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Title: Behavioural ecology of duikers (Cephalophus spp.) in forest and secondary growth, Tai, Cote d'Ivoire
Author(s): Newing, Helen S
Issue Date: 1994
Publisher: University of Stirling
Abstract: The behavioural ecology of duikers (Cephalophus spp.) was studied in mature forest and mixed secondary vegetation around TaI National Park, Cöte d'Ivoire. The most common species in both vegetation types was C. maxwelli, followed by C. dorsalis, C. ogilbyi, C. niger, C. zebra and C. lentinki in mature forest, and C. niger, C. dorsalis and C. sylvicultor in secondary vegetation. Population surveys were carried out by a number of methods. Transect censuses by night were found most efficient in mature forest, whereas in secondary vegetation, only pellet transect censuses and drives into nets were possible. C. maxwelli populations were estimated at about 63 km2 in mature forest and 79 km2 in secondary vegetation. Duikers were primarily frugivorous, but the proportion of leaves taken increased in the season of fruit scarcity. Fruit abundance in different habitats increased with the age of the vegetation. Six C. maxwelli in mature forest and four in secondary vegetation were radio-collared to determine ranging patterns and social behaviour. They were diurnal and lived in groups of one male with one or two females and young. Home ranges, which were about 5 ha in size in mature forest and 3.6 ha in secondary vegetation, were defended by males, and the boundaries were marked by latrine areas by both sexes. In mixed secondary vegetation, all habitats were used except open fields and bamboo thickets. Implications for conservation and management are discussed. The continued preservation of mature forest and the control of poaching are essential for the survival of the three rarer species (C. -jentinki, C. zebra and C. ogilbyi). The control of poaching must precede any programme of sustainable harvesting of the more abundant species, which could be carried out in secondary vegetation. Duiker farming may be possible if low-cost sources of fencing and forage can be identified.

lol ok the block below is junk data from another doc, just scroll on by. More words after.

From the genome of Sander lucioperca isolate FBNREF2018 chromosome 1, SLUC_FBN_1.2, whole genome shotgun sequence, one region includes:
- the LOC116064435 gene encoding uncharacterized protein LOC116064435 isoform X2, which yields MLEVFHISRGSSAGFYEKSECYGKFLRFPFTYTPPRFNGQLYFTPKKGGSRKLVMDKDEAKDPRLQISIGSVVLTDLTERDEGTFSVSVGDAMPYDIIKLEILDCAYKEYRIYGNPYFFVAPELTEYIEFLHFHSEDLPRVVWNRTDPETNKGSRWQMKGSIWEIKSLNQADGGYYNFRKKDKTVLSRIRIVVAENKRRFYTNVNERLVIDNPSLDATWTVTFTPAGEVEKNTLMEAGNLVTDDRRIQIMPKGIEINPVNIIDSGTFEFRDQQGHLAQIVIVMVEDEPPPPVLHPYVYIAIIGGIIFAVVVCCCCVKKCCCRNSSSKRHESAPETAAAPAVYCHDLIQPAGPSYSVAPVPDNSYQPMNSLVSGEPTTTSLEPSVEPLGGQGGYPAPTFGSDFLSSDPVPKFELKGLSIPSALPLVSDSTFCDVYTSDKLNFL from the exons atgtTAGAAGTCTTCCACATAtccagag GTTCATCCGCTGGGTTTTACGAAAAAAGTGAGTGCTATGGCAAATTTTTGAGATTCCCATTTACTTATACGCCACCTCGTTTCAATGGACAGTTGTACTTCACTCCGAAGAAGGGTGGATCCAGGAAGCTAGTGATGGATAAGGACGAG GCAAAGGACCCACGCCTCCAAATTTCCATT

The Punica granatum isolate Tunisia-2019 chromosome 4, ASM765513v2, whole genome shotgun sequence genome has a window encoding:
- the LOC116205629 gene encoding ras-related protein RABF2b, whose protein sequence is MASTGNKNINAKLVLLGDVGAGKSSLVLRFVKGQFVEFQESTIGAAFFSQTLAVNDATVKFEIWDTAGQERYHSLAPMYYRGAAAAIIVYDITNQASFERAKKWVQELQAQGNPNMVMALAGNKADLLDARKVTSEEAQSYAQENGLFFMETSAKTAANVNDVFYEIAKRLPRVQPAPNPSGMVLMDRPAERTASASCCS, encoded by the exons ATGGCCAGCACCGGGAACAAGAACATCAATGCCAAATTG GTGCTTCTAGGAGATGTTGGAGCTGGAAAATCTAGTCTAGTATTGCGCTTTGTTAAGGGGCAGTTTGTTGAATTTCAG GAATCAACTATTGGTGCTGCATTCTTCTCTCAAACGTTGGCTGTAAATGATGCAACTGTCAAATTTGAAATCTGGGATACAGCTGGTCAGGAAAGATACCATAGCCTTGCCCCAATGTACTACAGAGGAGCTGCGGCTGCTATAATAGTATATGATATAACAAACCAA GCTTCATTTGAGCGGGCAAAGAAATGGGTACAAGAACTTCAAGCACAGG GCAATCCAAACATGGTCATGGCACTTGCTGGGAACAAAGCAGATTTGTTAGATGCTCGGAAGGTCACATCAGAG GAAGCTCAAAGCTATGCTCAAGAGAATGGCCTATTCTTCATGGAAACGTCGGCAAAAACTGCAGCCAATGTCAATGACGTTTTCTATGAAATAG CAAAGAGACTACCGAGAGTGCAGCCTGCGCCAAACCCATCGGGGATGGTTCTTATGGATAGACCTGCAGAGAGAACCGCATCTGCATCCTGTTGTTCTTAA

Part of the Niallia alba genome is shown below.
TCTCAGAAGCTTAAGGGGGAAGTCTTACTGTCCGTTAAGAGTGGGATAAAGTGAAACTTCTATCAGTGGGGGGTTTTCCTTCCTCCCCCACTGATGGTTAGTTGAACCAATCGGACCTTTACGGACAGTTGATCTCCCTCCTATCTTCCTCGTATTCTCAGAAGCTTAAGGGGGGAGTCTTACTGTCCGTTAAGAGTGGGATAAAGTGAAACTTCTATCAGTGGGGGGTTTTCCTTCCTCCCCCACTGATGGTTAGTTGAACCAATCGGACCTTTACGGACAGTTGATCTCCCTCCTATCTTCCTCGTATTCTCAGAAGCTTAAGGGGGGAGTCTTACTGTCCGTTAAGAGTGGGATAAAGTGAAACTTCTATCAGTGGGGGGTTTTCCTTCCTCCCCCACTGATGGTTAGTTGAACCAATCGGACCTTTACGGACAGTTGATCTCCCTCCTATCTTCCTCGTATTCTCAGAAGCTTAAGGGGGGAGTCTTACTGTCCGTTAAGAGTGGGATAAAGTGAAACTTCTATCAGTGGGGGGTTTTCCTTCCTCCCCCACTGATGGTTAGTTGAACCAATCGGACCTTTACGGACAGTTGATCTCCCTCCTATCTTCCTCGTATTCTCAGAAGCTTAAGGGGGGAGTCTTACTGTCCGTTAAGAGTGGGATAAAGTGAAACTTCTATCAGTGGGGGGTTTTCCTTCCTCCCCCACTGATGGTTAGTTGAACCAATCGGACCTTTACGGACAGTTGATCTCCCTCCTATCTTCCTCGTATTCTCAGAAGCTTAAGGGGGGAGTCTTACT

Type: Thesis or Dissertation
Affiliation: School of Natural Sciences
Department of Biological and Molecular Sciences

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